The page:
In 2008, George Packer at The New Yorker noted that McMaster was “a true believer that victory in Iraq is possible” and compared him to Col. John Paul Vann of the Vietnam era. Vann gained fame as a result of a different book, and McMaster, so Packer informs us, rejects the comparison. In his new book Battlegrounds, it is clear how much McMaster has grown from those kinds of warrior-thinker-true believer comparisons to a strategist of American power. Perhaps in Battlegrounds we might search more for a profile of US power in this century, similar to US strategist Alfred Thayer Mahan’s vision for the US’ role in the 20th century.

McMaster’s book is a glimpse into the Trump administration to some extent. He agreed to serve to help a new and unconventional president “close gaps between reality overseas and fantasy in Washington.” He begins by telling how we got here. He says that in the 1990s, US global hegemony led to narcissism and failure to really compete in foreign affairs. Into this American hubris walked the authoritarian regimes of Russia, China and Iran, to exploit US weakness and prepare to challenge Washington.
MCMASTER’S BOOK is beautifully crafted, packed with information, but not boring and tedious. He doesn’t dwell on his own role, briefly explaining what he did during his year with the administration, and then unpacking the before and after to give the reader an understanding of the problem. On Iran, he notes that US policy “has suffered from a lack of strategic empathy and a failure to understand how historical memory, emotion and ideology drive the Iranian regime’s behavior.” While these sentiments, understanding one’s enemy, are important, it’s also worth asking enemies like Iran to also have the same strategic empathy. We can work hard to understand others, but in policy we also need to demand adversaries take responsibility for their actions. The US generally fails when it thinks if it just changes tack then it can get results. US administrations tend to come and go, and often try to re-write the rules each eight years, or even blame the last administration for all of Washington’s problems. That is why George W. Bush thought he could trust Russia’s President Vladimir Putin and why Barack Obama and Bill Clinton did a “reset” with Russia and why Trump thought he could also persuade Moscow. But it is the same Moscow.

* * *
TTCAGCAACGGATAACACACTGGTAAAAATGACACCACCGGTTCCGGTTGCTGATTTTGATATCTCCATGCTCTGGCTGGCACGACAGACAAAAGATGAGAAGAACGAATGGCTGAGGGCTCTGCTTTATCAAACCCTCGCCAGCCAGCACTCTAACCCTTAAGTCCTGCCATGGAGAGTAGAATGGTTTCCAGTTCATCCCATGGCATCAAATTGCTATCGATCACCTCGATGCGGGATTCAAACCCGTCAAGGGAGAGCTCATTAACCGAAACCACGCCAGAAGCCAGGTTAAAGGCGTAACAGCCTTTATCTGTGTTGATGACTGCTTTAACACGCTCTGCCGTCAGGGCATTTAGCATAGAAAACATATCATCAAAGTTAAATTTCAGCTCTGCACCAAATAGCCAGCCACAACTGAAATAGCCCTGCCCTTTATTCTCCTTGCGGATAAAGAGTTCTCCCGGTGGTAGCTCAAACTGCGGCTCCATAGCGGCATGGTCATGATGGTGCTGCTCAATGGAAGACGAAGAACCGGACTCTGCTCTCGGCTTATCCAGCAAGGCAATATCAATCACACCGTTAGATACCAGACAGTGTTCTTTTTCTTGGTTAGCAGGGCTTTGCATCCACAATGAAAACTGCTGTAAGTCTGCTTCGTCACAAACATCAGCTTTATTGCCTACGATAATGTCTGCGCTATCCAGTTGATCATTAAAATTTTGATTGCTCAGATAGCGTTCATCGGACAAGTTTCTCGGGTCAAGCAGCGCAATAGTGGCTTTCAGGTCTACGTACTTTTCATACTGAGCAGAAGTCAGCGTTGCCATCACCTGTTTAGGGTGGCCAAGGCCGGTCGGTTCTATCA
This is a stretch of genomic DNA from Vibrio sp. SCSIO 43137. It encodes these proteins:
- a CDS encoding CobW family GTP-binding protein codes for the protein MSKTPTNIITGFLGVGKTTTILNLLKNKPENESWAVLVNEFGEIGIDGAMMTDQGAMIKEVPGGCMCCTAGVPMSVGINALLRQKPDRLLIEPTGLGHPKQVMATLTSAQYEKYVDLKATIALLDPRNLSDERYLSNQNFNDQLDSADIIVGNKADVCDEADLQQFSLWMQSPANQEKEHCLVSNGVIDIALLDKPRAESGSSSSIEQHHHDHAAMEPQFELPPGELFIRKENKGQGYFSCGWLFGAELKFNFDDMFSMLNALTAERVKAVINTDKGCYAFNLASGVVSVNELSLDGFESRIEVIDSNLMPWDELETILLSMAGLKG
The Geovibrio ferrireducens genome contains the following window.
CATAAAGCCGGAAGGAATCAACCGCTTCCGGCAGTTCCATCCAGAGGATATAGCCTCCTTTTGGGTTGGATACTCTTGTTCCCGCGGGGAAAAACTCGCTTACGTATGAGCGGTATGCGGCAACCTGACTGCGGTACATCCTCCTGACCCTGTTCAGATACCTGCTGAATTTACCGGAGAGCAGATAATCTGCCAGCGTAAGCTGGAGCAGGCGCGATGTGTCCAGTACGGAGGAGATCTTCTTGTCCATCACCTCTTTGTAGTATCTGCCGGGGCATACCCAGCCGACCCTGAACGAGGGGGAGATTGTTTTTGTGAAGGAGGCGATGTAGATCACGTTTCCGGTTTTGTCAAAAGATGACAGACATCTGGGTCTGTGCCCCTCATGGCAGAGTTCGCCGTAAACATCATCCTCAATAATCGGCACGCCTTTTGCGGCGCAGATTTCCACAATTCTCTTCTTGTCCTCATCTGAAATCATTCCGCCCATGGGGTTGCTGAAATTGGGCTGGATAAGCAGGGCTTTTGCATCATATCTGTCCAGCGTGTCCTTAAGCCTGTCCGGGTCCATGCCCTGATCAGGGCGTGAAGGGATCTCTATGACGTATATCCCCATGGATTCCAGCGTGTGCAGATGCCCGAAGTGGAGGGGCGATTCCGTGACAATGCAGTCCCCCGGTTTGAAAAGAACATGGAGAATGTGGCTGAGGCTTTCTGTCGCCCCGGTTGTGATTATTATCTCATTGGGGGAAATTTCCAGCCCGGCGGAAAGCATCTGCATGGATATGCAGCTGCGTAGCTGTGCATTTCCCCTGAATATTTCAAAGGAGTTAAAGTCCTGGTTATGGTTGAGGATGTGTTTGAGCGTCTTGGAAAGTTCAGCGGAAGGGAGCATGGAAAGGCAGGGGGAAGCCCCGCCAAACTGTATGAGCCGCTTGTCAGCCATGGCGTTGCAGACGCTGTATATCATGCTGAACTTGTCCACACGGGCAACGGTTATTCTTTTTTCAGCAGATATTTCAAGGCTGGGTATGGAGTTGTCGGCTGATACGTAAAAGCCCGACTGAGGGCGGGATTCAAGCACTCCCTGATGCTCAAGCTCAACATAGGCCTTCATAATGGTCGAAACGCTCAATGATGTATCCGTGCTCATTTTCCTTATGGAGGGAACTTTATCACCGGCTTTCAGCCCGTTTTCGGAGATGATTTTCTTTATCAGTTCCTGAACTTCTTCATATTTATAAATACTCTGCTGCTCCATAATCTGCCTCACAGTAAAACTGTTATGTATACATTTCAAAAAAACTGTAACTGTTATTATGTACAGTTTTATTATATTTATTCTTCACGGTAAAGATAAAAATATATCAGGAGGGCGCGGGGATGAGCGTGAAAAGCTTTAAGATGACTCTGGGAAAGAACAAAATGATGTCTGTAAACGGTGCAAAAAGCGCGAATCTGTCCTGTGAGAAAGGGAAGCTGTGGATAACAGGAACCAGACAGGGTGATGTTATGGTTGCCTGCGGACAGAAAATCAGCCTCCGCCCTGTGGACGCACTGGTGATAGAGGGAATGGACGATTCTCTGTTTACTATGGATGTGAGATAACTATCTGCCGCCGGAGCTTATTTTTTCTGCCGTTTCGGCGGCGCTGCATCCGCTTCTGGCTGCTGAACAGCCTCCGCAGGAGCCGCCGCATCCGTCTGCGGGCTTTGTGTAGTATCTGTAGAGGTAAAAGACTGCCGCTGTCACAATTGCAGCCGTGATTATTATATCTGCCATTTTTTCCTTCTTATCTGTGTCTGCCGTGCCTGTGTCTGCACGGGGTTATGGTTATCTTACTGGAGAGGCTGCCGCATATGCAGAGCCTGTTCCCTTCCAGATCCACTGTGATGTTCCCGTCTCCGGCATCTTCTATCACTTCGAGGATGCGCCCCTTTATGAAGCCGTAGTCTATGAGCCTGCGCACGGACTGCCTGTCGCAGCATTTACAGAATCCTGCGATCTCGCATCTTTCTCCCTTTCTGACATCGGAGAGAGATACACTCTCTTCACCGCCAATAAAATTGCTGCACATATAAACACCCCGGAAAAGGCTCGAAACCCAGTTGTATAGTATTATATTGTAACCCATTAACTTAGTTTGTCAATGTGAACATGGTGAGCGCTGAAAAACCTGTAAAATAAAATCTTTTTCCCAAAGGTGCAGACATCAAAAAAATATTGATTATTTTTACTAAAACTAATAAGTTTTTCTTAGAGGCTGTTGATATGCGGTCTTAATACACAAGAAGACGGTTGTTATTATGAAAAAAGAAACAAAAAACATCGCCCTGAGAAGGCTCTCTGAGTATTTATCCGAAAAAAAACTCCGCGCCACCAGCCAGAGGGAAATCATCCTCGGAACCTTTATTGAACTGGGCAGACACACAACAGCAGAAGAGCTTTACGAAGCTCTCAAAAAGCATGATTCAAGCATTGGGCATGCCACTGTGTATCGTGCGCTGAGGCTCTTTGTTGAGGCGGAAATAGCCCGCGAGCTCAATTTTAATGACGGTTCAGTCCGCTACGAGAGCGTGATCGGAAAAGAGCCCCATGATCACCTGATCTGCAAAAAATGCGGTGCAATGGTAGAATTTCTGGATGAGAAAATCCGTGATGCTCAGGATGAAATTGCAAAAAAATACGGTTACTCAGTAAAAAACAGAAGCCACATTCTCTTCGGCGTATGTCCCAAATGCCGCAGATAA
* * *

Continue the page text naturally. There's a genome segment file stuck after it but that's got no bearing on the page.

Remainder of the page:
McMaster provides some insights on Israel, noting that Iranian-backed groups of the Popular Mobilization Forces in Iraq “provoked Israeli air strikes through efforts to assist Iranian missile proliferation.” In general, his description of the threats to Israel by Iran is consistent and sympathetic to Israel. He doesn’t appear to propose a larger strategic relationship with Israel and other states in the region, such as the Gulf, which is what appears to be happening today. The strategist advocates for a continued US role in the Middle East, and sketches out how dangerous the rise of China has become for US interests. McMaster’s concluding vision is fraught with challenges and while he hopes his work will make a contribution to strengthen the US and free world, the current partisan landscape and infighting in America make it difficult for the country to focus in unity on foreign policy goals.